From Supreme Court clerks caught up in nationwide conspiracies, and historical figures like Martin Luther King, Jr., to costumed crusaders like Superman and Batman, there is one focus that unites author Brad Meltzer's diverse works — a celebration of the heroism of the common person.
Meltzer, known for his political thrillers like "The President's Shadow," as well as his television series "Brad Meltzer's Decoded" and "Brad Meltzer's Lost History," has had works on the New York Times bestseller list for non-fiction, advice, children's books and comics. On Thursday, Jan. 7, he will appear at the Carroll Arts Center to discuss his latest release "I Am Martin Luther King, Jr." the latest in his line of "Ordinary People Change the World" children's books.
Each book, written by Meltzer and illustrated by Chris Eliopoulos, features a different historical figure, depicted as a young child learning the lessons that would later inspire them to greatness.
"The books came about because I was tired of my own kids looking at reality TV stars and loudmouth actors and thinking they were heroes," Meltzer said. "I wanted to teach them that being famous was different than being a hero."
Meltzer first tackled the idea of historical heroes with his books "Heroes for My Son," from 2010 and "Heroes for my Daughter," released in 2012. These books featured quotes and short stories about famous heroes, from Gandhi to Charlie Chaplin to Neil Armstrong, in an attempt to inspire his son, 8, when the first book was published, and daughter, 10 in 2012.
"I am Martin Luther King, Jr." will be released Jan. 5, and marks the eighth book in the "Ordinary People Change the World" series, following installments on Amelia Earhart, Abraham Lincoln, Albert Einstein, Rosa Parks, Jackie Robinson and Helen Keller. Meltzer said diversity both in terms of race and gender, but also in field of excellence was important in pitching the series. He said all kids have different interests, and he wants to make sure that each child can find a hero to look up to.
The book takes readers back to King's childhood, where Meltzer depicts the young civil rights leader's first experiences with prejudice and institutionalized racism. In a few short pages, King learns the lessons that become the foundation of his life's work.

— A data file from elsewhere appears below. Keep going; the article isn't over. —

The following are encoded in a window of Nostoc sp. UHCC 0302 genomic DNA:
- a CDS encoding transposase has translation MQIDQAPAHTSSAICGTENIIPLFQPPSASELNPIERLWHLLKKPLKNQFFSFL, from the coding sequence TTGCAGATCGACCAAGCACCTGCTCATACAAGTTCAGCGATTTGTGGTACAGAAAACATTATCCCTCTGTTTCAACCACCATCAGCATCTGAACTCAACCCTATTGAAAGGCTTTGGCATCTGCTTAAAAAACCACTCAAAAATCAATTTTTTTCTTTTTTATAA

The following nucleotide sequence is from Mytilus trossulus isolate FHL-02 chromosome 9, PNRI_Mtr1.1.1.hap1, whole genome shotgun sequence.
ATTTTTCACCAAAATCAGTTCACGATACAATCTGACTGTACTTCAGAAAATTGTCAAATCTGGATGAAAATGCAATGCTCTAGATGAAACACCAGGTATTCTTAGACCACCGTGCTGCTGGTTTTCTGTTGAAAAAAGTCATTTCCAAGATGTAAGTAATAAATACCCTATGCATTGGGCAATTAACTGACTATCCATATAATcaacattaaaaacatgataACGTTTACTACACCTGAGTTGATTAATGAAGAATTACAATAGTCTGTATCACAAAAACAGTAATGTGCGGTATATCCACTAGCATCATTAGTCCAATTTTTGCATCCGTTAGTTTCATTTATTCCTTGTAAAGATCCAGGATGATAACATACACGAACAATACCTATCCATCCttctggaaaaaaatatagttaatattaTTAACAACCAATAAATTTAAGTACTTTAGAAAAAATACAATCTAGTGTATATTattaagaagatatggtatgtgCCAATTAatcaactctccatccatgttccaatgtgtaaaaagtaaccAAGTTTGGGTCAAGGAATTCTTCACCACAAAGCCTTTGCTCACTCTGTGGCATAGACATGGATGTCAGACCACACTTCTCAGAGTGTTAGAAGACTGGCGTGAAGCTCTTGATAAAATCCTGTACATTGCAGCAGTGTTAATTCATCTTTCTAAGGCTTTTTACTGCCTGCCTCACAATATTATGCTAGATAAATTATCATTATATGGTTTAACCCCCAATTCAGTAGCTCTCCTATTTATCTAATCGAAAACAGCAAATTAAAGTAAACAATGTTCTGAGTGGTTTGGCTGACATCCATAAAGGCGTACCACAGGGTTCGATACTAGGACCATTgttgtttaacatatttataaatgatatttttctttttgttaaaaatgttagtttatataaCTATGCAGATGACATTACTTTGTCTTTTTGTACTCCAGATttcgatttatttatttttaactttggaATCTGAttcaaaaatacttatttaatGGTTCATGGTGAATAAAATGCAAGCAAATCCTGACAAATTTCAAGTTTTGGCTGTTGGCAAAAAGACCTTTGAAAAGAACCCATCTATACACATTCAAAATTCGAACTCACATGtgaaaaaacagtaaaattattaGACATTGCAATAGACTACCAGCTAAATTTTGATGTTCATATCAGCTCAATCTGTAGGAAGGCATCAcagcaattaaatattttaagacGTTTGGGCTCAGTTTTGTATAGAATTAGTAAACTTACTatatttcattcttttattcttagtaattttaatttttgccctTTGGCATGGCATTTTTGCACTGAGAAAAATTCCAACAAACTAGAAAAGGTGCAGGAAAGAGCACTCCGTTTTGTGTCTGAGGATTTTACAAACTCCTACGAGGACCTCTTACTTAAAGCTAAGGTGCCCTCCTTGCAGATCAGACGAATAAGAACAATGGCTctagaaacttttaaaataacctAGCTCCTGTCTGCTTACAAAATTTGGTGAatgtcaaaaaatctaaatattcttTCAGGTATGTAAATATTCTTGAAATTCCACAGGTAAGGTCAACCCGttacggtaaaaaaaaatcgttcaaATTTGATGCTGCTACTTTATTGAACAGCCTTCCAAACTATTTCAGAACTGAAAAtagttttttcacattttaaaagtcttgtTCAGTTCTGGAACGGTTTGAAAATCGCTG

"It's important to tell the stories of famous people not as children know them now, but to show these heroes as kids. Let them see them as 10 years old or 7 years old," Meltzer said. "They're more impressed by the fact that King liked to slide down the bannister than the work he'd become known for."
During the Jan. 7 event, Meltzer said he will discuss everything from the new book to his television work, novels and comics. He said the opportunity to discuss the thematic resonance of his work is the reward for the solitary process of writing. Through all of his work, he said there's a single message he wants people to take away.
"Everything I do has one thing in common: It's about how ordinary people change the world," Meltzer said. "I wish I was smart enough to know that as a child. This is the story I tell. It's the only story I know."
Each book in the series is illustrated by Eliopoulos, a comic book letterer and artist with a cartoony style reminiscent of Bill Watterson of "Calvin and Hobbes" fame. The books straddle the line between children's picture book and comic book with narrative text on each page as well as comic-style word and thought balloons.
"I knew his work through comics, but we actually met because he loved [my TV show] 'Decoded,'" Meltzer said of Eliopoulos. "We started emailing back and forth about each other's work and became close."
One day, Meltzer said, he asked Eliopoulos if he could make a T-shirt with a drawing of Amelia Earhart on it for his daughter to add into the rotation of Disney princess outfits.
"When we decided to do these books, no one fit the bill like Chris," Meltzer said. "It's easy to do funny, and it's easy to do cute, but it's hard to do heart. He was designed to do this."
Meltzer said he and Eliopoulos have plans to continue the series for as long as they can, in order to cover as many heroes as possible.
"It's like what the Supreme Court said about pornography, you know a hero when you see them," Meltzer said. "We're at the point where you know who to pick. When I'm on book 72, maybe it'll be harder to pick the next figure, but for now, it's an easy, and fun job."
If You Go
What: An Evening with Brad Meltzer
When: 7 p.m. Thursday, Jan. 7
Where: Carroll Arts Center, 91 W. Main St., Westminster
Cost: $10 for adults. Includes copy of "I Am Martin Luther King, Jr." Children are free with advanced registration. Tickets are available at every branch of the Carroll County Public Library. Tickets are not sold through the Carroll Arts Center.
For more information: Visit library.carr.org.